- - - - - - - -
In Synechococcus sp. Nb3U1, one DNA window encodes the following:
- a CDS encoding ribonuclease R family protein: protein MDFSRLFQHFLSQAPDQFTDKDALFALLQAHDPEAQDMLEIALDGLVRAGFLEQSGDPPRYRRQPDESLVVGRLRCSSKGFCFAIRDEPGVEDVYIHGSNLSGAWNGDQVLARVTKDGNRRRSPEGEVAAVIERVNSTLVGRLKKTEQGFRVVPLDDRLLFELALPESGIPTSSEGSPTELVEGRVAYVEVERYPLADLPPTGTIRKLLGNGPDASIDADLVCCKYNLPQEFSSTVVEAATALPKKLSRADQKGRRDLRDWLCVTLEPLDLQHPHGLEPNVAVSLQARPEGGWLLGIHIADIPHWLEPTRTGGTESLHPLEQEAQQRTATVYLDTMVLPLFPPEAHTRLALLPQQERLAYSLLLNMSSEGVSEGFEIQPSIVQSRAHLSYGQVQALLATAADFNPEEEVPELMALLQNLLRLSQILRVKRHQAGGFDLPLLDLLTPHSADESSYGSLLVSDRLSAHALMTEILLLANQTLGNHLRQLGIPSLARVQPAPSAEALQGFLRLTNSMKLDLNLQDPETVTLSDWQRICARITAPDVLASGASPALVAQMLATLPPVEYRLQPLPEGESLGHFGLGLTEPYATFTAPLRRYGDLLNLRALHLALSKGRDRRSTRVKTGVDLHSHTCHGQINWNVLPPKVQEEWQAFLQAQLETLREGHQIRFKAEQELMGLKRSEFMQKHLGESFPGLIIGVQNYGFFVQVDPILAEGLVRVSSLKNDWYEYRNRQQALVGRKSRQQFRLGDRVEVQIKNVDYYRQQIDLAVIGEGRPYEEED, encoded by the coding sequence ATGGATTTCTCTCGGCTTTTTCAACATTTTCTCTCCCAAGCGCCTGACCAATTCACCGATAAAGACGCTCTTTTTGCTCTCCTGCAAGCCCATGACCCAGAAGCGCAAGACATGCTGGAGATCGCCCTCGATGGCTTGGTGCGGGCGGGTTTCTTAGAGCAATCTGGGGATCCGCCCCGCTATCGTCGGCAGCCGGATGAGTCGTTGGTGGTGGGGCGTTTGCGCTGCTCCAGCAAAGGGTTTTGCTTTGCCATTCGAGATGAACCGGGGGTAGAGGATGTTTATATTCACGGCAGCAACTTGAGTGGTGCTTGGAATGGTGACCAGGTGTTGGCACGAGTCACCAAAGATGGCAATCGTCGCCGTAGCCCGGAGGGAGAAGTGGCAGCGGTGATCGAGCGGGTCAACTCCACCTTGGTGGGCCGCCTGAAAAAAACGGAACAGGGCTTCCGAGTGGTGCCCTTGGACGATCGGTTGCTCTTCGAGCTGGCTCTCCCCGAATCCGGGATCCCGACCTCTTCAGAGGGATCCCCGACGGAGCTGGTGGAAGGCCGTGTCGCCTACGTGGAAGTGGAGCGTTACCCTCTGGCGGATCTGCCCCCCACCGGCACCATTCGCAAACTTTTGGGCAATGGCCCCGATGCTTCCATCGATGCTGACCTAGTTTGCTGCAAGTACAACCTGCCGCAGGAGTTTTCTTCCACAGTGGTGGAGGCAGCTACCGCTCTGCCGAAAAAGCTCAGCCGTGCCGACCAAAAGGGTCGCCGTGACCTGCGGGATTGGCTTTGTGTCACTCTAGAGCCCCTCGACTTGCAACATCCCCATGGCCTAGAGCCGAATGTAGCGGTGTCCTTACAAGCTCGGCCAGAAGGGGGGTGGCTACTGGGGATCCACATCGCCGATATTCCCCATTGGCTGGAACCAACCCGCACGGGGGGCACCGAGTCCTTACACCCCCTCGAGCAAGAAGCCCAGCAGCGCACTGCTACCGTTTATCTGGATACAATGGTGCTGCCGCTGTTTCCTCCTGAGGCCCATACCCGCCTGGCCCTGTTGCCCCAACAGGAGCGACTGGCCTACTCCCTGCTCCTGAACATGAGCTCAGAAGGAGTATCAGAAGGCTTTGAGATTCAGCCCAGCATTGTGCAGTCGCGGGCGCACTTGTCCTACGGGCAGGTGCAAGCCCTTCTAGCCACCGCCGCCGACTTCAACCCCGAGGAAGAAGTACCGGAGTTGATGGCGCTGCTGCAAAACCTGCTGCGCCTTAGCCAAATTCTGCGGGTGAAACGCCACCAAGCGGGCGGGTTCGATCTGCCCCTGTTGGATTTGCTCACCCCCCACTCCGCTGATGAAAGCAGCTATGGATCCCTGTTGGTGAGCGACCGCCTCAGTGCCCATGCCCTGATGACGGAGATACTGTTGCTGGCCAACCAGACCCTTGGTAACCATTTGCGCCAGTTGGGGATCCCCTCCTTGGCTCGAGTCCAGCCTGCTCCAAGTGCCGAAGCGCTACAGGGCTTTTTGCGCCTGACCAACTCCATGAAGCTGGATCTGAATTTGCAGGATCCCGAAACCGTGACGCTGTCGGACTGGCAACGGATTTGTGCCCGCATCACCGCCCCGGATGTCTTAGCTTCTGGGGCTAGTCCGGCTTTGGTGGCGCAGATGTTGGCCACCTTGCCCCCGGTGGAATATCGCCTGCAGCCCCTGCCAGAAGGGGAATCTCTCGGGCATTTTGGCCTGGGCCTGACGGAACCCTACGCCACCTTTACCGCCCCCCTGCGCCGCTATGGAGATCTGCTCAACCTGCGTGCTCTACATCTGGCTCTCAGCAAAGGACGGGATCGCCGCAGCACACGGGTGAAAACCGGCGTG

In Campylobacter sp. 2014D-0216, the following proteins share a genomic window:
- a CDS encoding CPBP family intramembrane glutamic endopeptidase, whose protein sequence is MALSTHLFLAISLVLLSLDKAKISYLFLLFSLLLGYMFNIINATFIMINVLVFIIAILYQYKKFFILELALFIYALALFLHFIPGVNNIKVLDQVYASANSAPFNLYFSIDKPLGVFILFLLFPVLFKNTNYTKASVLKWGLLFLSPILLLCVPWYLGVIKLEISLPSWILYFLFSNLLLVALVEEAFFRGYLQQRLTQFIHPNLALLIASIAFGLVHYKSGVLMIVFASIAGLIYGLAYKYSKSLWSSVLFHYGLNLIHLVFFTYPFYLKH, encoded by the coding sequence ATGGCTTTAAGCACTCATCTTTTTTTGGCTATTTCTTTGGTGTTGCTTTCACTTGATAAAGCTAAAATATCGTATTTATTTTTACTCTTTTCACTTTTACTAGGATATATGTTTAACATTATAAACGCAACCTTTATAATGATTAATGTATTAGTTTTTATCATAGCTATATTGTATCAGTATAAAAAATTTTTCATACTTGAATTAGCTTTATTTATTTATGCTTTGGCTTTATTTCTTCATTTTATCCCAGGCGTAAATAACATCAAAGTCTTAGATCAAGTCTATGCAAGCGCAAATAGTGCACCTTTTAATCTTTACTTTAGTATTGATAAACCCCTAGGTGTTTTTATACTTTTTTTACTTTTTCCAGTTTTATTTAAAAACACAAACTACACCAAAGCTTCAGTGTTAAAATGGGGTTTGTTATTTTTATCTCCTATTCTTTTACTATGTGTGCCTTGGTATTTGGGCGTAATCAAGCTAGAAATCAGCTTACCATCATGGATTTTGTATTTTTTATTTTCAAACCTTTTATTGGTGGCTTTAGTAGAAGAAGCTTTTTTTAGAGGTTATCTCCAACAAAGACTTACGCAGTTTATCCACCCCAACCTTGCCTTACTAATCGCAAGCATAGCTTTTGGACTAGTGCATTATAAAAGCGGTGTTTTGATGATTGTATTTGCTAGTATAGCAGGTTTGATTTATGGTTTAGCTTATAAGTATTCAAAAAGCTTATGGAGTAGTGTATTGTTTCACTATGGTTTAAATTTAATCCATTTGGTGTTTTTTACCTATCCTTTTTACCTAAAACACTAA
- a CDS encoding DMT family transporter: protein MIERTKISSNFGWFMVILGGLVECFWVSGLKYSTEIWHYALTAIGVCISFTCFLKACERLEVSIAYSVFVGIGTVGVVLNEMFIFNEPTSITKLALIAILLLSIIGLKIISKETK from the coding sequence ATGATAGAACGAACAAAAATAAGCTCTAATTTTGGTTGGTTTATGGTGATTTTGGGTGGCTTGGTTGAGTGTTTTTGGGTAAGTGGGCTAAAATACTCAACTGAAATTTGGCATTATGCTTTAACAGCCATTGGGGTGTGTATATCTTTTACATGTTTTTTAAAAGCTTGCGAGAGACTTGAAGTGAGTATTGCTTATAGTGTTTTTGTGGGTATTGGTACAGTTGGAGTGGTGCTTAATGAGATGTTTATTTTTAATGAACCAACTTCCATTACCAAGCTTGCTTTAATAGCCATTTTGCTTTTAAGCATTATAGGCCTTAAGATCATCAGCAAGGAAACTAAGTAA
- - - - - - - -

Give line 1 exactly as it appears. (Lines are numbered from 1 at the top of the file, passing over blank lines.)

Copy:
In Synechococcus sp. Nb3U1, one DNA window encodes the following: